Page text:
Hello Byron and fish monger: |
These are very insightful statements. I didn’t know ‘a filter rated for the tank volume, and provided the entire biological system is in balance, there will always be sufficient water movement to deal with the chemistry, temperature, and gas exchange’.
What happens to water movement when the filter begins to clog or the biological system falls out of balance? I know you all don’t experience these types of problems due to being efficient managers but a sorry manager as me (assuming I am the only one) who’s entire biological system consistently falls out of balance with filtration capacity reduced needs to consider water circulation and making currents.
On the contrary, most of us likely do experience this, at least once. I recall a couple years ago sitting in front of my 115g 5-foot tank and it struck me that a few of the corys were respiring a bit fast, since they were just sitting still on a chunk of wood. I sat there trying to spot something for several minutes, until it finally dawned on me that the flow from the filter was not quite as strong as it normally was, and this I could detect from the sword plant's leaves right under the filter return. So, I disconnected the filter and cleaned it. It was dirty, indeed.
Within minutes of reconnecting, the corys were respiring normally. This taught me that the canister on this tank needs more frequent cleaning than the canisters on my two other large tanks. And during the past 2 years, this has been proven accurate.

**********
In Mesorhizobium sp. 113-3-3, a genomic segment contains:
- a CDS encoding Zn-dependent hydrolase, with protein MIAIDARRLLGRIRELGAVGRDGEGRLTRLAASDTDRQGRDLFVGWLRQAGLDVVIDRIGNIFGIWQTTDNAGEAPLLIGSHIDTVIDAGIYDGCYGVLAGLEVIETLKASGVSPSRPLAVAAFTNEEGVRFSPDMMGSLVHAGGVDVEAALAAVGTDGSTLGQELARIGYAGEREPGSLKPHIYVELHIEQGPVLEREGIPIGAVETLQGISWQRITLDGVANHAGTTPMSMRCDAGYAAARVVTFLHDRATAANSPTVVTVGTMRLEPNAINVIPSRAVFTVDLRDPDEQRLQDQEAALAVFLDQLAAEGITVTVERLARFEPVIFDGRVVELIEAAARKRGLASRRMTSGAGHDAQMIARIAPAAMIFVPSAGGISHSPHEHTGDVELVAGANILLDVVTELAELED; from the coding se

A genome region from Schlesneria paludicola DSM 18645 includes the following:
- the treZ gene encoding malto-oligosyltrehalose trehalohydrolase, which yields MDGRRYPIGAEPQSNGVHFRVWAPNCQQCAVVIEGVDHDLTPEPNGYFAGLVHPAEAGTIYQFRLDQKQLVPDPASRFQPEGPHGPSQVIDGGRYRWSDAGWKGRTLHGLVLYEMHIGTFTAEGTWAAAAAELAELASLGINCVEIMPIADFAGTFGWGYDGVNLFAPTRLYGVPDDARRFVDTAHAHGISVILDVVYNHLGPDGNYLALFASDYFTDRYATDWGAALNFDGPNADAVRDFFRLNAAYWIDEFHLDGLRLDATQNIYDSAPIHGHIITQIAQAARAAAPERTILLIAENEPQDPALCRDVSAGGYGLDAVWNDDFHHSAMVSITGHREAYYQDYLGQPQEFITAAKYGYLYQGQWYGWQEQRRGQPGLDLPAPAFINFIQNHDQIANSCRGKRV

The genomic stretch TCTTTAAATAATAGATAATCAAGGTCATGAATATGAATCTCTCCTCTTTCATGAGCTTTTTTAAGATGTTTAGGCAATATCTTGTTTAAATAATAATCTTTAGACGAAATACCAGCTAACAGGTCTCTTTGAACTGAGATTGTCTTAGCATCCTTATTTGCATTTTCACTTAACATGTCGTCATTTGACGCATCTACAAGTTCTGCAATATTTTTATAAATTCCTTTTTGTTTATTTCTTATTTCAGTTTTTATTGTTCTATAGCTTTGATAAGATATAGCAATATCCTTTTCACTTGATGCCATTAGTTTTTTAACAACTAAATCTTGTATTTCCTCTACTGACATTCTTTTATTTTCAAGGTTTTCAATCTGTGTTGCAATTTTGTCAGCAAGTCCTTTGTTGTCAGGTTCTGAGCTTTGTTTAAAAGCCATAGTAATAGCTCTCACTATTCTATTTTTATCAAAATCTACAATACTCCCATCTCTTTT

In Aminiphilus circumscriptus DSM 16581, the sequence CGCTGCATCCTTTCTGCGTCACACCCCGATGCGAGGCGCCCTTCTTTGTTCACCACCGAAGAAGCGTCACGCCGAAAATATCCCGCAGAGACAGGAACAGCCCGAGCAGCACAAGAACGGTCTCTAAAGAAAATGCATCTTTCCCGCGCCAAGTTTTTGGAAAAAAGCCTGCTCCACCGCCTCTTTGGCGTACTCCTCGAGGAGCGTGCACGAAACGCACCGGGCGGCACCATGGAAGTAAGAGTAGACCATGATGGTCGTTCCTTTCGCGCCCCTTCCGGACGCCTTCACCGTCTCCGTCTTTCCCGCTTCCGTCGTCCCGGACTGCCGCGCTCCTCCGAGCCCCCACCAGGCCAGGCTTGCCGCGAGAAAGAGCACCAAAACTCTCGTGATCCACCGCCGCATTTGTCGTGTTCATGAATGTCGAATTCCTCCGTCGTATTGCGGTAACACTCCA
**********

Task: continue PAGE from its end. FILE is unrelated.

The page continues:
Acquiring a filter sufficient for the tank is fairly easy; one considers the type of fish to be housed, and if live plants are intended or not. In my case with small foredst fish and well planted tanks, I can select any canister rated for the tank volume. After that, I just have to remember to clean it regularly. I'm now at every 3 months. My smaller tanks, from 10g up to 33g, all have basic sponge filters which are rinsed at every weekly water change so nothing ever changes in these tanks with respect to flow.
The next step is not to overstock, and to ensure that all fish added to the tank are suited to the conditions of flow.
‘The concern over water flow or current within the aquarium has to do with excesses either way and this must be geared to the fish’ certainly sounds correct especially for efficient managers. |
I guess I must muddle my way towards a current and circulation platform that works for my situation of unbalanced biological processes.
Water changes are another important factor in all this, and doing them or not doing them does impact things. I do not want to get into that, but I mention it because it really is a major factor in the biology.